There’ve been a lot of haunted houses popping up on screens both large and small lately, including the dreaded 29 Neibolt Street house in It and the trippy centerpiece of Syfy’s Channel Zero: No-End House. That said, spooky houses are a long-running horror staple—and not all are created equal. Here are the ones that scare us the most.
Note: These are houses only, so no spooky hotels are on this list (although rest assured, we’ve had plenty of nightmares inspired by the likes of The Shining and The Beyond).
Oakland, California’s historic Dunsmuir House has served as the backdrop for several films, including Phantasm and So I Married an Axe Murderer. But its most memorable appearance has got to be its showcase role in 1976's Burnt Offerings, directed by Dark Shadows creator Dan Curtis. The cast is unbeatable (Karen Black, Bette Davis, Burgess Meredith, Eileen Heckart, and an amazingly over-the-top Oliver Reed), and the story is delightfully bizarre, as a dilapidated manse rejuvenates itself by sucking the life out of its latest renters. The creepy smiling chauffeur who recurs throughout the film is just a nightmarish bonus.
Based on a book about a hoax haunting cooked up to cash in on a very real mass murder, The Amityville Horror’s sordid backstory is inextricable from the 1979 movie. But the film—which was shot in Toms River, New Jersey, not in the actual Amityville house—is actually plenty eerie, and not because of the “ghost pig” special effects. The great Rod Steiger makes an impression as the priest in the “GET OUT!” scene, and Margot Kidder and James Brolin are also surprisingly effective as new homeowners whose marriage and financial situation are pushed to the brink, thanks to the stresses (supernatural and otherwise) of their troublesome new home. The Amityville series is, incredibly, still spawning fresh sequels, but this is the only entry worth seeking out.
The title structure of the ongoing Syfy series initially gives every impression of being a cool pop-up attraction worthy of at least one or two Instagram posts. But the weird black house that suddenly materializes at the end of an exceptionally beige and boring street is not what it appears to be—it has the power to read minds, shape-change, and transport its unluckiest visitors to an alternate dimension... a terrifying alternate dimension. If that wasn’t already implied.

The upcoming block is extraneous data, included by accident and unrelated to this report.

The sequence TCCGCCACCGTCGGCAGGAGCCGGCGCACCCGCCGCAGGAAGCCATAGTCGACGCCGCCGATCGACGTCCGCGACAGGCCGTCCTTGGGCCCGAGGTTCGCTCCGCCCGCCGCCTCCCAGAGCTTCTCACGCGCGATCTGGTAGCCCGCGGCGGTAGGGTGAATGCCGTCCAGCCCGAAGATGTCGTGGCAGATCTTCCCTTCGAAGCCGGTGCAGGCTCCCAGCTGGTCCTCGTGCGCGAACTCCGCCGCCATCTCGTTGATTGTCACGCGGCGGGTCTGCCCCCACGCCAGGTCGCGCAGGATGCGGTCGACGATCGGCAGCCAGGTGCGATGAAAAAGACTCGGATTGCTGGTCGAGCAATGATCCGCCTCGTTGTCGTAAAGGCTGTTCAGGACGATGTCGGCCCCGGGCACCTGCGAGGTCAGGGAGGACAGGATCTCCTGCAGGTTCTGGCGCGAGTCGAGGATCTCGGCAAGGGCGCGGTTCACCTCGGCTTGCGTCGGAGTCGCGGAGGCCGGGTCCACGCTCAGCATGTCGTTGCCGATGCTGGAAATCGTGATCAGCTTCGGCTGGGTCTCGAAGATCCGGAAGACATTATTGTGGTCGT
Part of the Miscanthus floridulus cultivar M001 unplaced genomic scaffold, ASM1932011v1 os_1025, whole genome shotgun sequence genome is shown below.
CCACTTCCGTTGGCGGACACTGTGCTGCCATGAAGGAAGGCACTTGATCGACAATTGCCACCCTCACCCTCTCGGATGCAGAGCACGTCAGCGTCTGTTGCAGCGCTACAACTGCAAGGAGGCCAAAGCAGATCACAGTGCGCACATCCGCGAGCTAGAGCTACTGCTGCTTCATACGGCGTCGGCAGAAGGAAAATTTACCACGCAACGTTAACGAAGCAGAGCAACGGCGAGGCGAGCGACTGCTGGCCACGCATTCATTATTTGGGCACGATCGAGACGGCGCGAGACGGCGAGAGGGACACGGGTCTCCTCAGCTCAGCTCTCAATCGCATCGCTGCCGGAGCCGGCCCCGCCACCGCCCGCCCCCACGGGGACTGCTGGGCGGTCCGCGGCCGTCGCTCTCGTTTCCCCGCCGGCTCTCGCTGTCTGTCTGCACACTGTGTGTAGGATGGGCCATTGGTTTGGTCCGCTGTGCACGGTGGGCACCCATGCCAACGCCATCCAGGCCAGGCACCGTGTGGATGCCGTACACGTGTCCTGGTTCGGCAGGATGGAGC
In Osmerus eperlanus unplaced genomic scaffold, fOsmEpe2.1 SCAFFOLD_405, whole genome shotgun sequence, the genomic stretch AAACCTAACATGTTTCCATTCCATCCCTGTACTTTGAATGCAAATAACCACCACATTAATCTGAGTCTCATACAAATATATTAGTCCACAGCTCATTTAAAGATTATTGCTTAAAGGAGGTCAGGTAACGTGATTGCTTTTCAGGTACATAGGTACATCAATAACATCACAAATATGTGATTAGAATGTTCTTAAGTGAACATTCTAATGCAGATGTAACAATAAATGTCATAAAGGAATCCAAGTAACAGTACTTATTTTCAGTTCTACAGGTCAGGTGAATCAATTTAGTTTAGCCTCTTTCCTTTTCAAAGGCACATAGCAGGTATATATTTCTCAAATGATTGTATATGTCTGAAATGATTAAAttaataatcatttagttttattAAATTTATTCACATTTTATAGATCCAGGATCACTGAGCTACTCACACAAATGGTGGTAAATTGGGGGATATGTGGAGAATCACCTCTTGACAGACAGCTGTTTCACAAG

This British TV special from 1992—presented as a real, live documentary investigation of an allegedly haunted house—freaked the hell out of gullible viewers who thought they were witnessing the unleashing of an actual evil spirit. Ghostwatch aired years before horror’s love affair with found footage grew tiresome, and of course everyone now knows it was a cleverly executed hoax... but it’s actually still pretty unsettling. Though the show’s biggest gotcha moments happen back in the BBC studio, the starting point for everything is the otherwise unassuming suburban house where the sinister “Pipes” first makes his presence felt.
Speaking of found footage, one of the best examples of the technique is this massive hit, which spawned a film series that’s now up to six entries and has its own enveloping mythology. The original film, however, is about as stripped-down as a haunted house movie can possibly get, as a demon grows bolder and bolder in its stalking of a woman and her camera-toting husband in their San Diego home. Has a slowwwwwly closing bedroom door ever been infused with so much white-hot terror?
In 1981, Italian horror legend Lucio Fulci (Zombi 2, The Beyond) directed this tale of a NYC family that relocates to a ramshackle house in small-town Massachusetts with a very gruesome history—both recent, in that the most recent owner killed his mistress and then himself, and more distant, thanks to a certain diabolical “Dr. Freudstein,” who lived there 100 years prior and (spoiler!) still lurks in the basement. This is not a slick production—and the most widely-seen version of the film has probably the most distractingly terrible English dubbing ever recorded. But it’s also a Fulci film, which means the gore is outstanding—and the house itself is so creepy, you’ll barely notice the adjacent cemetery.
Early in Darren Aronofsky’s zero-fucks-given extended metaphor of a horror movie, we’re shown that the sprawling house that’s been lovingly restored after a fire by a poet’s devoted wife (Jennifer Lawrence) is made up of more than just wood and stone. There’s something alive in its walls, and it has a mysterious relationship to both its inhabitants that borders on codependent. Though the wife character spends most of the movie trying to keep people out, her husband (Javier Bardem) can’t resist letting more and more people in. Without spoiling this recent release, let’s just say that the more the house deteriorates—hey, that sink isn’t braced yet!—the crazier the movie gets. And it gets damn crazy.
Psycho author Robert Bloch—certainly an authority on ominous houses—wrote the four stories that were adapted into this 1971 British anthology film. When a movie star goes missing after renting a sprawling country house, the detective on the case begins piecing together the property’s doom-filled past. Each segment of the film reveals a new terror, with genre titans Christopher Lee and Peter Cushing lending extra heft to the gothic goings-on. Despite the presence of vampires and voodoo, at no point do the walls actually drip blood—but if that’s what you’re dying to see, check out the comedy horror short The House That Drips Blood on Alex, which interprets the title way more literally (and has the added bonus of starring The Room’s Tommy Wiseau as the hapless title character).
Here’s a particularly gripping example of that old rule about when something appears too good to be true, it probably is. While visiting the picturesque Cornwall coast, brother-and-sister city slickers (Ray Milland and Ruth Hussey) fall in love with a clifftop manse, Windward House. They buy it for an insanely low price, realizing too late it’s not actually empty... because it’s filled with ghosts. The Uninvited is beautifully made (Charles Lang Jr.’s Oscar-nominated cinematography is particularly gorgeous) and it treats the subject of a haunted house with great seriousness—although the 1944 film itself is not without a sense of humor.